I feel the need to stand up for a financial product that has been unfairly portrayed. This has left me feeling frustrated and annoyed that only half the facts have been shared.
I have been chewing Tom’s ear off about this for the last few months, so instead of complaining and getting frustrated, I thought I should do something about it and share the full perspective, so people can make their own informed decisions.
What I’m referring to, is ‘buy now pay later’ services. These services enable you to purchase a product upfront and pay the product off over a structured, short-term 8-week payment plan.
Now, I’m not endorsing or slamming this type of payment plan. I simply want to dismantle some common myths and put this service into context, by comparing it with other credit products that you may already be using.
1) It affects your credit score
While banks consider your ‘buy now pay later’ expenses, to determine your serviceability – your credit score will only be negatively impacted if you default on your payments. But the same logic applies to any form of credit, such as your energy bills, credit cards, student loans, home loans etc. In fact, think of it this way: the bank will assess all forms of discretionary spending to determine your eligibility to borrow, regardless of whether it is on ‘buy now, pay later’, credit card or even cash.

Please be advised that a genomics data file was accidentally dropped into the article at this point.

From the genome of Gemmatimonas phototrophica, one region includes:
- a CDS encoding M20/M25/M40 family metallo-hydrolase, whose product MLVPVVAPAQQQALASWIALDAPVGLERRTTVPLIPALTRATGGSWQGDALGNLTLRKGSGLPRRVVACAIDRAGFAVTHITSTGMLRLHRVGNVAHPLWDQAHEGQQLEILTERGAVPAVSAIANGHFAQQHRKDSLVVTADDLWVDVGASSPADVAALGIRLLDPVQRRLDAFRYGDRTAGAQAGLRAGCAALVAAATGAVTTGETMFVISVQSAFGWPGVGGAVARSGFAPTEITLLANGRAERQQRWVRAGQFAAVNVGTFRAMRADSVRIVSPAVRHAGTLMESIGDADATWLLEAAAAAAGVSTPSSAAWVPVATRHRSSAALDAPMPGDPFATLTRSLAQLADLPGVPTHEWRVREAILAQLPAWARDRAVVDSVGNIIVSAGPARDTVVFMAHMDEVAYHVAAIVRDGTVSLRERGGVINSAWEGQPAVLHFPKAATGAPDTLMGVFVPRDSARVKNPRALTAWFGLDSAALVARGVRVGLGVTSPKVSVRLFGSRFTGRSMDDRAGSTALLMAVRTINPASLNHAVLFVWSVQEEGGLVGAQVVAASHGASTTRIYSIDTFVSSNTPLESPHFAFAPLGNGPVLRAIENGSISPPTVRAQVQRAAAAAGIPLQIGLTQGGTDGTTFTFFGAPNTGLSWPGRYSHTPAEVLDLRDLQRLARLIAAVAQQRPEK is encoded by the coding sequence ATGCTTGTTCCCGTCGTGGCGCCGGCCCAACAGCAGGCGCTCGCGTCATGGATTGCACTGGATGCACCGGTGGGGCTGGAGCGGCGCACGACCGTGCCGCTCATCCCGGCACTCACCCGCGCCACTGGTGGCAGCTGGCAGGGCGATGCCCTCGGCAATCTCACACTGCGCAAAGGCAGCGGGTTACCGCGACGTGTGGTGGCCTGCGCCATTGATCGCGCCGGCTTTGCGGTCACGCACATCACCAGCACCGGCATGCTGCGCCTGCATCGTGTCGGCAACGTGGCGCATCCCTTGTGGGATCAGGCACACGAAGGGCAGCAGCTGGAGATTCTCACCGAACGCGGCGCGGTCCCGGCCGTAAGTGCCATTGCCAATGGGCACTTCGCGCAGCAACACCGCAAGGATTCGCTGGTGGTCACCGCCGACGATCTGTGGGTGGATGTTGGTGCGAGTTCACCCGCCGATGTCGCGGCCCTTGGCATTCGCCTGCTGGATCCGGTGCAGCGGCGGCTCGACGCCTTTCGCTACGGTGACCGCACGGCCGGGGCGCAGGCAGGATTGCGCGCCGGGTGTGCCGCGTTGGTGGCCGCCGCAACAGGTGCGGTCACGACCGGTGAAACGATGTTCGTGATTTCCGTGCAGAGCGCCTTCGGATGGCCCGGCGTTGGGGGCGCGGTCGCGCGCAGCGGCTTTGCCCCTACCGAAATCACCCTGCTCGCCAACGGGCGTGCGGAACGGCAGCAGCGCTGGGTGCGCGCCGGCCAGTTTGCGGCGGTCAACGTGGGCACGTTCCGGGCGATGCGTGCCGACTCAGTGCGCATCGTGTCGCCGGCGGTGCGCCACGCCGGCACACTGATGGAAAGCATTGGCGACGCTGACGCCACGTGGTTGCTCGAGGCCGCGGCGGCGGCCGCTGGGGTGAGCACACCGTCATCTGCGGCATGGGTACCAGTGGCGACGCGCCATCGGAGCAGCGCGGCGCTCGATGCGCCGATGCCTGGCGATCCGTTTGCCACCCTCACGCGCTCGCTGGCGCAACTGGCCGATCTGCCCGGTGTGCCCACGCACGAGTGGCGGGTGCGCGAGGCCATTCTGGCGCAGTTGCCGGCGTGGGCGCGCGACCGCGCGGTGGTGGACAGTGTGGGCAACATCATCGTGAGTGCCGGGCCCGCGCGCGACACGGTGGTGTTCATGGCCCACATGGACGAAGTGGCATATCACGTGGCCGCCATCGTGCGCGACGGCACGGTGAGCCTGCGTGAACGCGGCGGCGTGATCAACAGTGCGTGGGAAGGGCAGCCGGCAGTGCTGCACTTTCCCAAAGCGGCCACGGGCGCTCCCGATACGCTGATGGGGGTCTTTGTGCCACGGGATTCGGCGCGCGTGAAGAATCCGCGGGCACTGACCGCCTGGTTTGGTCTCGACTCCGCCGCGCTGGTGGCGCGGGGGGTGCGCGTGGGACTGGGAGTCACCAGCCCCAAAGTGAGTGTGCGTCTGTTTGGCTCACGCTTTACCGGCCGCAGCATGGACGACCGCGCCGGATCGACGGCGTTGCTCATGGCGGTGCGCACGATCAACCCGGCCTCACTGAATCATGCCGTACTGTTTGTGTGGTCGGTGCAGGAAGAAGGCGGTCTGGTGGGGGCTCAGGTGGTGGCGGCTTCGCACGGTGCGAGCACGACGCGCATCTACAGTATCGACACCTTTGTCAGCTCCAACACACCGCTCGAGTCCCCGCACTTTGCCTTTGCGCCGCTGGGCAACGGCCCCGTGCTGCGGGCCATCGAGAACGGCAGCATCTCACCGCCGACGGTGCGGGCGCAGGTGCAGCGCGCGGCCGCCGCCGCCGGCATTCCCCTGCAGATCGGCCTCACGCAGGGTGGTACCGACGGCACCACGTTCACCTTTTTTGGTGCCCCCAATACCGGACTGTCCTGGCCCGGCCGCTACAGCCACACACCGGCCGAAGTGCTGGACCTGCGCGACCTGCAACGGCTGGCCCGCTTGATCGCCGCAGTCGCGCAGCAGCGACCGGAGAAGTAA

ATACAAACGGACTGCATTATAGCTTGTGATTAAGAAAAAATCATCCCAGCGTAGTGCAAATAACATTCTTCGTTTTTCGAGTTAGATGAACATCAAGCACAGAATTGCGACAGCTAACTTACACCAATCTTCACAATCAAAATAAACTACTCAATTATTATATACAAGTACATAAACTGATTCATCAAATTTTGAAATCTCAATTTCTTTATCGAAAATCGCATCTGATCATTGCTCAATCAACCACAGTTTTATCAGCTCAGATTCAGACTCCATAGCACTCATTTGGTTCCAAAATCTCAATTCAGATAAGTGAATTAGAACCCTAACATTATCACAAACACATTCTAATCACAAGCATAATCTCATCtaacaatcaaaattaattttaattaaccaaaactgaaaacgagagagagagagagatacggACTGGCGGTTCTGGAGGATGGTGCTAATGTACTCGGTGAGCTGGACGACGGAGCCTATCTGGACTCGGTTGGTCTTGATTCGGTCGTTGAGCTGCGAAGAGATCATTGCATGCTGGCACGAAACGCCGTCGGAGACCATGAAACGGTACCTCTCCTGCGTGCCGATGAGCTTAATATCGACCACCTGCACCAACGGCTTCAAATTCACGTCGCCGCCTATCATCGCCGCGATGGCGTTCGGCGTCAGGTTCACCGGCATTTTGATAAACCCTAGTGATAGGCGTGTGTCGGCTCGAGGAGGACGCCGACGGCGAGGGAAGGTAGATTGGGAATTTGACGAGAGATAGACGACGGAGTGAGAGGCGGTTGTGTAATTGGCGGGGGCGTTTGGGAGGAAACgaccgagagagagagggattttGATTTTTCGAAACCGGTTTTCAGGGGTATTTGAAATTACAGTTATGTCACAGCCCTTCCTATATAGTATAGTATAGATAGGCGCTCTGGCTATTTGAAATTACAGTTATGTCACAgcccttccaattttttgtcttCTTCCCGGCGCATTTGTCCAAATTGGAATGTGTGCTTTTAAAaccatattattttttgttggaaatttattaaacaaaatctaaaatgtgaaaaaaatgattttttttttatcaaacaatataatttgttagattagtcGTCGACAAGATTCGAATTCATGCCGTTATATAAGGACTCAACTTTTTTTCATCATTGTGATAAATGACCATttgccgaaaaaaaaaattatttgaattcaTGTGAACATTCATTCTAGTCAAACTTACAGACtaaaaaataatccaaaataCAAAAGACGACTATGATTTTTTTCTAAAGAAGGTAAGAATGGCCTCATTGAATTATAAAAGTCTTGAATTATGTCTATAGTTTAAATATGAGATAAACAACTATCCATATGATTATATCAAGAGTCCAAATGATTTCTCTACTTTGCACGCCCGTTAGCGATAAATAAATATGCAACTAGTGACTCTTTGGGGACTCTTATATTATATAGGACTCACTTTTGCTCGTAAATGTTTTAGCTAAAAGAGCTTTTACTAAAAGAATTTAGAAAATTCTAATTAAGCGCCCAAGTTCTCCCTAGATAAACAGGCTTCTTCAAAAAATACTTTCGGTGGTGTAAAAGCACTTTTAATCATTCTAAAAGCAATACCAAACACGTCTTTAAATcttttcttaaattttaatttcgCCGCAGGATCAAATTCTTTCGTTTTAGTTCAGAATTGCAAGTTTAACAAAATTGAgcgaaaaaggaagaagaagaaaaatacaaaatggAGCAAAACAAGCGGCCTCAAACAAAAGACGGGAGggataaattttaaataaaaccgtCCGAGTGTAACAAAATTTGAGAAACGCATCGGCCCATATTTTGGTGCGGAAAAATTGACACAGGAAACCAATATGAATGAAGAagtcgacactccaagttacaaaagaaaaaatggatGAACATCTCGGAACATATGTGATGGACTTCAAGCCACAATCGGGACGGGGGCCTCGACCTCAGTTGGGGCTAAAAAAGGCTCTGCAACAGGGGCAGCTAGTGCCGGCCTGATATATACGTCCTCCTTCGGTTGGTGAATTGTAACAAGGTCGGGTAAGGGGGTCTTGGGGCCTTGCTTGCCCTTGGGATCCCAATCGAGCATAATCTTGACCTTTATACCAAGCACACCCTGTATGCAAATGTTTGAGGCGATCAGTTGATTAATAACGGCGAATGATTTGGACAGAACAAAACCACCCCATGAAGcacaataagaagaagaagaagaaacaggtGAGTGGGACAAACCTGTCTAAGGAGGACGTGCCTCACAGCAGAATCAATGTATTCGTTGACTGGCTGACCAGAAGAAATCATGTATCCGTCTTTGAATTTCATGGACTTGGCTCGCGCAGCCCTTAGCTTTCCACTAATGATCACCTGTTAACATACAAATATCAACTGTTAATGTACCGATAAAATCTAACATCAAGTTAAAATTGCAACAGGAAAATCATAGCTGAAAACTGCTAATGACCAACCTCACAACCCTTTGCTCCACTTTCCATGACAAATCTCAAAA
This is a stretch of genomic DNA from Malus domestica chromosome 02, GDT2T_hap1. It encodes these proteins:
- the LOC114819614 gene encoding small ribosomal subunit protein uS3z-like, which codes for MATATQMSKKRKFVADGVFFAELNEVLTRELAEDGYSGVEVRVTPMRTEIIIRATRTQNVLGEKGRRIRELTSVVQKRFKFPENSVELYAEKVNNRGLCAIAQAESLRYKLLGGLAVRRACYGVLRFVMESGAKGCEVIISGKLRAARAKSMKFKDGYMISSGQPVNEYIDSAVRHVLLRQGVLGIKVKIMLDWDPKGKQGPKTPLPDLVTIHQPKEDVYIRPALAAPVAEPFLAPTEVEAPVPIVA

2) There are too many fees
There are no application fees, annual fees or interest rates and there is a tight cap on the late fees charged. This means you are not going to accrue an endless increase in late fees. ‘Buy now pay later’ providers earn most of their revenue though charging retailers a merchant fee. Yes, some users may default, but according to The Financial Review, 95% of ‘buy now pay later’ clients have not missed a payment! Most credit cards come with a litany of fees – from annual fees, to late fees and interest on unpaid amounts. Credit card companies also charge a percentage of the outstanding amount and late fees on top of this.
3) Buy now pay later puts you into credit card debt
These providers are not affiliated with any credit card companies, but whether you get into credit card debt or not, is dependent on your repayment plan. If you link your debit card (which is my recommended option), money is usually automatically deducted from your bank account – so you are not incurring any further debt. By limiting payment plans to a fixed short-term period, these services enforce discipline and prevent an ongoing state of debt. If you link your repayments to a credit card and don’t pay the credit card, then yes, it will accrue more debt.
4) You don’t have the same level of protection
In Australia, there is an industry code of practice that, ‘buy now pay later’ services must abide by. This consumer protection code contains clauses to ensure that if a customer gets into financial difficulty, the provider will offer hardship assistance. This federally mandated code also enforces upfront assessments – so these credit providers now conduct background checks to determine a user’s repayment capacity.